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      • Tony, I am curious about your corn comment and wonder why you would not plant it. Any particular reason?

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      • tonytomeo says:

        Corn wants more space and water than I am willing to give it. Many other vegetables adapt to the minimal humidity here. However, corn can dry up fast on a breezy day. I can not imagine why it is a common crop in desert climates down south. I know there is plenty of ground water, but it can not be cheap to get it to the crops. Anyway, where I lived in town, the garden space was quite limited. I preferred vegetable plants that continued to produce for a long season, like zucchini and tomatoes. There is space and water here, so even though I am none to keen on growing corn, I just might to it anyway. There are several of us who will take the produce, and some would like corn.

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      • Thanks for your reply Tony. It is for the same reasons I have never really planted much also. Space and water. Also, as I like to save the seed it is a challenge to plant enough corn plants to really get a good pollination mix and keep the genes supported. Smaller crops do not do this so well. Sometimes it is necessary in order to just keep a variety going, but not ideal. I like corn for the similar reason I like broad beans. The crop itself comes and goes and there is a long wait for it, but the carbon matter is great for the soil. It is for this reason that I will also consider corn in future seasons, but I want to have enough room in the garden and that is at a premium at the moment. 🙂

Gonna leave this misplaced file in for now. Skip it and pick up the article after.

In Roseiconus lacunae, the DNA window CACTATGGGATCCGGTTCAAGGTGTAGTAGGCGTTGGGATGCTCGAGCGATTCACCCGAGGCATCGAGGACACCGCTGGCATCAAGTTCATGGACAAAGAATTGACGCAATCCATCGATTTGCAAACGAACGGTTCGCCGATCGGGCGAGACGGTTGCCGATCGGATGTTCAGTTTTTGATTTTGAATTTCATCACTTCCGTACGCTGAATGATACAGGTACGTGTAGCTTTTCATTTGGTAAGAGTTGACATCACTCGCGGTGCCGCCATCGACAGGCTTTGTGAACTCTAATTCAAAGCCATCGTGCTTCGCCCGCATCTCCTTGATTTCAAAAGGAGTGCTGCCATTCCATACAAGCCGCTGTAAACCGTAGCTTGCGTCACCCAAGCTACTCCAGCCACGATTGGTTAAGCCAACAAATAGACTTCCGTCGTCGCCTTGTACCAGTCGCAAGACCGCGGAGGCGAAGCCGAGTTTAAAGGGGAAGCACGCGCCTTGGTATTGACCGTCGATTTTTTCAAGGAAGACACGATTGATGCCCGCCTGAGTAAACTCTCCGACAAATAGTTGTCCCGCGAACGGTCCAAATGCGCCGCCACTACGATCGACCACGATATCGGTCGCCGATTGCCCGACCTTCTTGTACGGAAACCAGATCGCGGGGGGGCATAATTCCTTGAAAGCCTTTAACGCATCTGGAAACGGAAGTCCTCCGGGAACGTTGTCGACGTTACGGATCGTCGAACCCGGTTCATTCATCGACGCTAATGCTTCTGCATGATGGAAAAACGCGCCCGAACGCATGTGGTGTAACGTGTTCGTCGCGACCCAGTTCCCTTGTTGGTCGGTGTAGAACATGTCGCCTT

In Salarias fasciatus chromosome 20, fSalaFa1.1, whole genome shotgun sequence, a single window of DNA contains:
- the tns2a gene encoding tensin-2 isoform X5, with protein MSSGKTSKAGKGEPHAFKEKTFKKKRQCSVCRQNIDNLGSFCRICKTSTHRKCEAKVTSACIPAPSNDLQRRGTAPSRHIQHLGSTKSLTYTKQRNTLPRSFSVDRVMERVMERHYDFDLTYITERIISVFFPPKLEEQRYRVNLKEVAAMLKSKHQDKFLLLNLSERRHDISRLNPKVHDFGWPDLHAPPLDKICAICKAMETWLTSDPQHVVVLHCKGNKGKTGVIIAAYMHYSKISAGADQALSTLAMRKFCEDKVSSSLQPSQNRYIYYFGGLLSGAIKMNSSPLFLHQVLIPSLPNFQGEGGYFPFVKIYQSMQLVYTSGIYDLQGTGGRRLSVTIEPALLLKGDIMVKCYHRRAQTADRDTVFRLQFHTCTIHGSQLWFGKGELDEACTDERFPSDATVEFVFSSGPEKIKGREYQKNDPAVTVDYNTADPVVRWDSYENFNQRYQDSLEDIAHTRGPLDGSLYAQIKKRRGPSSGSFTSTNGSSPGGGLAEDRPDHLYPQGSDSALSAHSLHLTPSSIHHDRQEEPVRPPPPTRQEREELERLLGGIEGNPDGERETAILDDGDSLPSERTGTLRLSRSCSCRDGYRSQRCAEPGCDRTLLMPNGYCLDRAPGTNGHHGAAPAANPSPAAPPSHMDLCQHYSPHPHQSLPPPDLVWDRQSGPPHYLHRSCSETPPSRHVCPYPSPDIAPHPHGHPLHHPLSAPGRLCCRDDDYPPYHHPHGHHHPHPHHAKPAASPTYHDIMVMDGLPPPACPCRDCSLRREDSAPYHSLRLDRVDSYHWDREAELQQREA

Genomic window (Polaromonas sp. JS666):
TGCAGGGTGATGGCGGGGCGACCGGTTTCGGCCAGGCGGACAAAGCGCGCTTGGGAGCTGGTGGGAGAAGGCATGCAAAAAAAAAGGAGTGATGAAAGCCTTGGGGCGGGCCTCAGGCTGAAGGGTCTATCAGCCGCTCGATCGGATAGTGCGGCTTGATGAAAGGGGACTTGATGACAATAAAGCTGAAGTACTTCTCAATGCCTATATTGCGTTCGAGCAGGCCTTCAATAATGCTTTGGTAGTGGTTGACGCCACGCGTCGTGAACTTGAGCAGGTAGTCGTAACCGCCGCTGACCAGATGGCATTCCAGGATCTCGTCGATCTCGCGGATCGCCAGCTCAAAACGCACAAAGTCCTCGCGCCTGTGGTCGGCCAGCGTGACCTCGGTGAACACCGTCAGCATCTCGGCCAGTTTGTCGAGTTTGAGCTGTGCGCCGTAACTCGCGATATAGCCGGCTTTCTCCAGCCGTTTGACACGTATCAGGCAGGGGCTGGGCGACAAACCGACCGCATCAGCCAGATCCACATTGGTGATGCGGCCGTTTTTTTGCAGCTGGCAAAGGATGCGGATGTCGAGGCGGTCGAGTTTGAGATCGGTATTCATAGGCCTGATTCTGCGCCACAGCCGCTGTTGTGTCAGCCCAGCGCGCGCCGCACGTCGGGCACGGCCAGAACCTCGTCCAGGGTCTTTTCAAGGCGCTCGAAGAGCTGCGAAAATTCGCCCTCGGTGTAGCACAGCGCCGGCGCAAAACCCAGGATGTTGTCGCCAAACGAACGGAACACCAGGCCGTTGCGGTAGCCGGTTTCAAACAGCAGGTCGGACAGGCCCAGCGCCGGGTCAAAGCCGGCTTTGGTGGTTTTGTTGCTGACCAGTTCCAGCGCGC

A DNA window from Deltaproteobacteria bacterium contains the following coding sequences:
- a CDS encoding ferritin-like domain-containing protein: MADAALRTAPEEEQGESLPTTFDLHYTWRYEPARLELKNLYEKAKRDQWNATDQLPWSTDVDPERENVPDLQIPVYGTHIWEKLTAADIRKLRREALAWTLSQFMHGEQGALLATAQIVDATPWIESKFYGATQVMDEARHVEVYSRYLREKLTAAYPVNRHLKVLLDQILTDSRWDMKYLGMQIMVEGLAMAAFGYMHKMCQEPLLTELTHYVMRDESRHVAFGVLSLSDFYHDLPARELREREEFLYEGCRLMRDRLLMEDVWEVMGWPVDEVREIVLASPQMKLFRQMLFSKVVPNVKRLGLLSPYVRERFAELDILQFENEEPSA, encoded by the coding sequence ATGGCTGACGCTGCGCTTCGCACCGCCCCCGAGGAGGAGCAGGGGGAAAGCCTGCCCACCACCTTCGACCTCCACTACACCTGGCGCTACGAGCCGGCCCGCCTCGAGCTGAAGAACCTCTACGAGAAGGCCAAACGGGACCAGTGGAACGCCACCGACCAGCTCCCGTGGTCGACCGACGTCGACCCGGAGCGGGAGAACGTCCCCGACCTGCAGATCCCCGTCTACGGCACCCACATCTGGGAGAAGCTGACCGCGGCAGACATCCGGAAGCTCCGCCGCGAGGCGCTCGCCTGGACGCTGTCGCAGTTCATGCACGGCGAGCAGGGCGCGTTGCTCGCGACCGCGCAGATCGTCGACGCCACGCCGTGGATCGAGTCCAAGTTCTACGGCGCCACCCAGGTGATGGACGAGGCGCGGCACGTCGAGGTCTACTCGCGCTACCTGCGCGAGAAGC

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      • tonytomeo says:

        While ornamental grasses were a fad, I grew some popcorn in a clump in the front garden for foliage. The neighbors did not like it. There were only about thirty stalks stuffed into a tight circle maybe three fee wide or so, but they actually made popcorn!

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      • Actually, I had a rather successful SMALL patch of corn some years ago and I used it to make popcorn for our sons. It was so different to store bought popcorn. It popped well. Bright white. Virtually all of the kernels popped and it tasted quite fresh and delicious.

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      • tonytomeo says:

        Can sweet corn be as productive in a small patch? I remember that my great grandfather grew small squares of it when I was a kid. He occasionally took one of the top flowers off to dust the silk with. I suppose I could do the same. I have seen others do it, but never bothered to ask if it was productive. My popcorn had no problem with it. I just grew it for the foliage. The popcorn was an unexpected bonus.

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      • If I had to guess, I’d say yes. I don’t see why not if it is given all it needs. A good feeding and watering – and that extra hand with pollination sounds like ensuring a harvest. Our popcorn was just fine. From memory probably 15 plants. Really small. But it worked. In theory I would guess that the smaller the gene pool you have the quicker any successive plantings from the seeds produced would result in a corn more closely adapted to your own locale.